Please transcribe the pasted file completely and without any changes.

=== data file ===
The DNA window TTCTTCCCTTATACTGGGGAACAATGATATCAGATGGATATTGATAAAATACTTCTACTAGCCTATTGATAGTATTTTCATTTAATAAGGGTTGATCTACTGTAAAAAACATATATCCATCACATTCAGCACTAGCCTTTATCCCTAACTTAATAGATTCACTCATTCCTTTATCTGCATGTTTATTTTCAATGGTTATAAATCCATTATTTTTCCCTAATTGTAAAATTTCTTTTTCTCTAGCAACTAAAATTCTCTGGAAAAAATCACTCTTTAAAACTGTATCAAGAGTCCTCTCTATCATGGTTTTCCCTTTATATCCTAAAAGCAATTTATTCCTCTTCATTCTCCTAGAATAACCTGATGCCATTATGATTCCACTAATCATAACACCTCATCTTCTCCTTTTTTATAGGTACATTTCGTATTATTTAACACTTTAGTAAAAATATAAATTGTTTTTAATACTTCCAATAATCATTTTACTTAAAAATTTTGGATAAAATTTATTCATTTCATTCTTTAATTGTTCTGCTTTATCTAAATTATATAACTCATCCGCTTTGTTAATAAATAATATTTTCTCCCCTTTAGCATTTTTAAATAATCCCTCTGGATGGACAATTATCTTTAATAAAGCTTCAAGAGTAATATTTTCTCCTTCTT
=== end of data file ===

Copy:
The DNA window TTCTTCCCTTATACTGGGGAACAATGATATCAGATGGATATTGATAAAATACTTCTACTAGCCTATTGATAGTATTTTCATTTAATAAGGGTTGATCTACTGTAAAAAACATATATCCATCACATTCAGCACTAGCCTTTATCCCTAACTTAATAGATTCACTCATTCCTTTATCTGCATGTTTATTTTCAATGGTTATAAATCCATTATTTTTCCCTAATTGTAAAATTTCTTTTTCTCTAGCAACTAAAATTCTCTGGAAAAAATCACTCTTTAAAACTGTATCAAGAGTCCTCTCTATCATGGTTTTCCCTTTATATCCTAAAAGCAATTTATTCCTCTTCATTCTCCTAGAATAACCTGATGCCATTATGATTCCACTAATCATAACACCTCATCTTCTCCTTTTTTATAGGTACATTTCGTATTATTTAACACTTTAGTAAAAATATAAATTGTTTTTAATACTTCCAATAATCATTTTACTTAAAAATTTTGGATAAAATTTATTCATTTCATTCTTTAATTGTTCTGCTTTATCTAAATTATATAACTCATCCGCTTTGTTAATAAATAATATTTTCTCCCCTTTAGCATTTTTAAATAATCCCTCTGGATGGACAATTATCTTTAATAAAGCTTCAAGAGTAATATTTTCTCCTTCTT